Dear Prospective Volunteers,
Thank you for your interest in volunteering with Humane Borders. We are so grateful for the time and energy that volunteers pour into our organization: Without them we could scarcely function. We also appreciate the important role that out-of-state volunteers perform in raising awareness in their hometowns of the nightmare reality of so many migrant desert deaths, and of the causes and conditions that compel people to risk their lives crossing the border and deadly desert environs into the U.S.
However, due to the increasing potential of the spread of the COVID 19 virus, we are placing a moratorium on volunteer applications, and at this time, we are not accepting volunteers from out of state and the immediate Tucson area. The World Health Organization has declared coronavirus a global pandemic, and here in the U.S. and the world at large, we have not witnessed the worst of it yet. We at Humane Borders aim to do our part in staunching the spread of the virus by limiting social contact and as best we can, keeping people safe.
In the meantime, we remain dedicated to our mission of preventing migrant desert deaths and humanizing the border. At present, we are utilizing a small base of volunteers who are taking weekly trips into the desert to service the 48 different water stations that we maintain along the border. Again, we remain absolutely committed to providing life-saving water to migrants who continue to flee violence in their home countries, and who make the harrowing journey across the border.
We hope that you will remember Humane Borders with a financial contribution to help us maintain our efforts, and that you will plan on volunteering with our organization at a later date.
In the meantime, we pray that you and your families are kept safe.
Warm Regards from All of Us at Humane Borders.
Every Wednesday at 5:30 p.m.(except for Thanksgiving and Christmas week), the Humane Borders family -- including staff members, volunteers, and our board chair -- meets at our headquarters at 243 West 33rd Street in South Tucson. After an opening prayer and introductions if necessary, we discuss the work done the week before. We celebrate our modest victories and analyze the problems we’ve encountered. We learn of upcoming events of interest and hear reports of missing migrants being searched for by their families. We examine the state of our relationships and contacts with government officials, including federal land managers and the Border Patrol. There is also the opportunity to sign up for future water runs. If you are thinking of becoming a volunteer, going to one of our meetings is the best way to get acquainted and get started.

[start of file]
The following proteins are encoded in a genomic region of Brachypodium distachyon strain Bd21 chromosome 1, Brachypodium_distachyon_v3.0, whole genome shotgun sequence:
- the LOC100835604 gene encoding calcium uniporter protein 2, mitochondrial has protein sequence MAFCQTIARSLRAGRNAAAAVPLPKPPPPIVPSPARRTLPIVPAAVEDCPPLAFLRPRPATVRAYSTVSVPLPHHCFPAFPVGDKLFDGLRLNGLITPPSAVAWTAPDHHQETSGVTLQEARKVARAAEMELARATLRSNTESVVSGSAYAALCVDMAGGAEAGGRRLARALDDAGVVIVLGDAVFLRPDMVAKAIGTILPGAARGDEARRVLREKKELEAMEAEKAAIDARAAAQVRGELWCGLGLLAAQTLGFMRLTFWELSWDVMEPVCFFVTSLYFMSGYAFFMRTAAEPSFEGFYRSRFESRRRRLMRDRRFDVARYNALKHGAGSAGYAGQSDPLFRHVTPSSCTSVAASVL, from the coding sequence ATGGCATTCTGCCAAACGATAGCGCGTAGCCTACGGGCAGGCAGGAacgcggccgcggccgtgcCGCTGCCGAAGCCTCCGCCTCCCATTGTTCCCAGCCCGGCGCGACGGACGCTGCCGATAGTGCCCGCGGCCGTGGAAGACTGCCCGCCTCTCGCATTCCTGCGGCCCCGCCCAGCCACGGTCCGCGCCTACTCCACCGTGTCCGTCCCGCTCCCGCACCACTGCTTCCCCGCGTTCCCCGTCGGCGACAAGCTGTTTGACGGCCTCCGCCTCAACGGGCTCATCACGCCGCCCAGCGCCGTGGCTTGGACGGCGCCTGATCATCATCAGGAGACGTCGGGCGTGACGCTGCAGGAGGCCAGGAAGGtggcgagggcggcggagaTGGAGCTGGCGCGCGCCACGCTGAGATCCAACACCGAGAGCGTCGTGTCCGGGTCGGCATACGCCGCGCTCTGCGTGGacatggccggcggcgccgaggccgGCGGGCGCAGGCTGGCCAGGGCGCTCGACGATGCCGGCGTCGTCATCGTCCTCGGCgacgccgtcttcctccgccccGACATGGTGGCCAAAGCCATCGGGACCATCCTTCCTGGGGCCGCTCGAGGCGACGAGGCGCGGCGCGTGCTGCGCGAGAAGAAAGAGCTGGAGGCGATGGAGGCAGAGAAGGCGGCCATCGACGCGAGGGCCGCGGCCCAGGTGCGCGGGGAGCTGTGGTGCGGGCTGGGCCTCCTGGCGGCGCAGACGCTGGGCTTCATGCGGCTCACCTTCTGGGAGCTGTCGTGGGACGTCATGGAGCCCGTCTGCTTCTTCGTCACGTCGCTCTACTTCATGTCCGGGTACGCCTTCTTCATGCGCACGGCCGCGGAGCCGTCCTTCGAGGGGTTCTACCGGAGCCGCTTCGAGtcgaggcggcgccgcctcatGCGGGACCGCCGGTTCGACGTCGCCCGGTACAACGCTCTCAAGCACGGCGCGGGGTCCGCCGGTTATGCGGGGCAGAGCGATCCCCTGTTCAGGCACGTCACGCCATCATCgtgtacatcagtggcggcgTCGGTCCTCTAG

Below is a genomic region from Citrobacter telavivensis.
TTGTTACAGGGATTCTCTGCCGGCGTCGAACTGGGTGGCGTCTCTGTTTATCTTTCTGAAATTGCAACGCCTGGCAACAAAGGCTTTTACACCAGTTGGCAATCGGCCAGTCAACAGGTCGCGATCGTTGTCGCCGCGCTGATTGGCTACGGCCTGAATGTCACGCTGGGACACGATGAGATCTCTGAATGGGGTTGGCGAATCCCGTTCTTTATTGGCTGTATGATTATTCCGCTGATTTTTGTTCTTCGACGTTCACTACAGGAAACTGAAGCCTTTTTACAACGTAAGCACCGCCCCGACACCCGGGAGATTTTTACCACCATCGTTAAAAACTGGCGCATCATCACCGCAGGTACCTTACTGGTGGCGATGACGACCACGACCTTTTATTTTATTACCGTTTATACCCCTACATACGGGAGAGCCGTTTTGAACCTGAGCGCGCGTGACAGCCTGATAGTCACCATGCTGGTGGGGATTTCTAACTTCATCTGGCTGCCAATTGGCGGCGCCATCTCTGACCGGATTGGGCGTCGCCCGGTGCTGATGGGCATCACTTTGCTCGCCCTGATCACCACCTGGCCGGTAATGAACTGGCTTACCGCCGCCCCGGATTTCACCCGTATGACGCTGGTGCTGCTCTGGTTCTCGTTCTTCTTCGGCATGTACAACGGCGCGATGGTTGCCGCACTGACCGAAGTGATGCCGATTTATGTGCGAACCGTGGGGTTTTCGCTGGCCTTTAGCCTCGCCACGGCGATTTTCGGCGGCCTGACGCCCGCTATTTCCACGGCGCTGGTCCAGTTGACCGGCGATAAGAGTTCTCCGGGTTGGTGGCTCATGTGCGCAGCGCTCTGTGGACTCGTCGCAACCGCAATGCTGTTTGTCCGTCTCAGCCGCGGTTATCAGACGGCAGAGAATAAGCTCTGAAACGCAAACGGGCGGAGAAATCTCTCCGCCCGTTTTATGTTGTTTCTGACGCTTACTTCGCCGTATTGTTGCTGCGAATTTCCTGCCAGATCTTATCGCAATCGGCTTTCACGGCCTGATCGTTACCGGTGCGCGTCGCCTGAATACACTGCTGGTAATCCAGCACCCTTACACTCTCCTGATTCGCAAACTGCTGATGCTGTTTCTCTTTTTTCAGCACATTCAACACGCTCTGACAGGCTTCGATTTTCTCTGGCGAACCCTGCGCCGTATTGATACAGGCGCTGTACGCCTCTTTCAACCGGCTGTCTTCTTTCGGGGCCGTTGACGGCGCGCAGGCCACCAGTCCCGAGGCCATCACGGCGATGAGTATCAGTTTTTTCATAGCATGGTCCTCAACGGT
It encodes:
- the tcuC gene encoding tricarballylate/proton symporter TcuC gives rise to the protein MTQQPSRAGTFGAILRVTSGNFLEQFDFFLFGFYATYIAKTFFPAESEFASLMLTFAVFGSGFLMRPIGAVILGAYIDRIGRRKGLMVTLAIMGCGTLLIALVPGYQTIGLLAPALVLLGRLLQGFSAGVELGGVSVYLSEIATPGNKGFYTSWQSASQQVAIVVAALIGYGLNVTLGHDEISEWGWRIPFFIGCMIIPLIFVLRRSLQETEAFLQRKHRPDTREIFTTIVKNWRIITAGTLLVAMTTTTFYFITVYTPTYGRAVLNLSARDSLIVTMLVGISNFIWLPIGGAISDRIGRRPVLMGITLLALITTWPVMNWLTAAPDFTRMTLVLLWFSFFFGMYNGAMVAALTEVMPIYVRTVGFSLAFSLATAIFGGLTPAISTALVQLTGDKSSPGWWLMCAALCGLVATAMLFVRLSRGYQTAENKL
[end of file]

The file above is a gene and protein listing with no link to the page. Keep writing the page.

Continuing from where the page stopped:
Our water runs are regularly scheduled trips, leaving from Tucson, Phoenix, and Ajo to our water stations in the Sonoran Desert. The runs usually start at 6 A.M., and last for a few hours up to most of the day, depending on the route being serviced. We check our water barrels and fill them when necessary from the 300-gallon tank on each truck. We maintain and replace when needed, the blue flags that alert migrants to the stations. We test the water for particulates, as required by our permits, view it to ensure that it isn’t polluted by algae, and taste it to make sure it’s readily potable. If we discover vandalism of our stations, we make repairs. We pick up items such as worn-out clothing and shoes and empty water bottles discarded by migrants.
Our trucks are air-conditioned, and hold four (five in a pinch) volunteers. We suggest that volunteers on water runs wear sturdy footwear such as hiking boots, a hat, and sunglasses. Work gloves are helpful. It’s a good idea for volunteers to bring water for personal use and something to munch on. A good sense of humor is something that will definitely come in handy.
Be prepared on water runs to experience the camaraderie felt by Humane Borders volunteers. You will meet new people from wildly varying backgrounds and viewpoints, united in a common desire to help the desperate, often vilified fellow human beings making the perilous desert crossing. We are united in the hope that our efforts will help some migrants avoid an excruciating death by thirst and exposure, and that their paths may be safe ones.
One of the benefits of participating in water runs is the opportunity to be out in Arizona’s hauntingly beautiful, ironically deadly desert landscape. You will understand and see first-hand, as you never could just by reading a book, the hardships that migrants encounter on their crossings.
For more detail on what it's like to volunteer for a water run, download "What To Expect If You Go on a Water Run"
Volunteer Contact Information:
Rebecca Fowler – firstname.lastname@example.org
Dan Abbott – email@example.com
Lynn Moriarty – firstname.lastname@example.org
Rebecca Fowler – email@example.com
Susannah Brown – firstname.lastname@example.org
Visiting Groups Welcome
We welcome visiting religious, school, and civic groups by prior arrangement with Administrative Manager Rebecca Fowler at email@example.com. Our knowledgeable volunteers and staff can help educate members of such groups on current border issues, and provide them with an experience of the challenges posed by the Sonoran Desert.
Some groups in the past have taken on particular projects, such as collecting migrant and other trash from the remote roads that we service. If you have such a project in mind, please feel free to contact us to arrange this.
Humane Borders, Inc.
P.O. Box 27024
Tucson, AZ 85726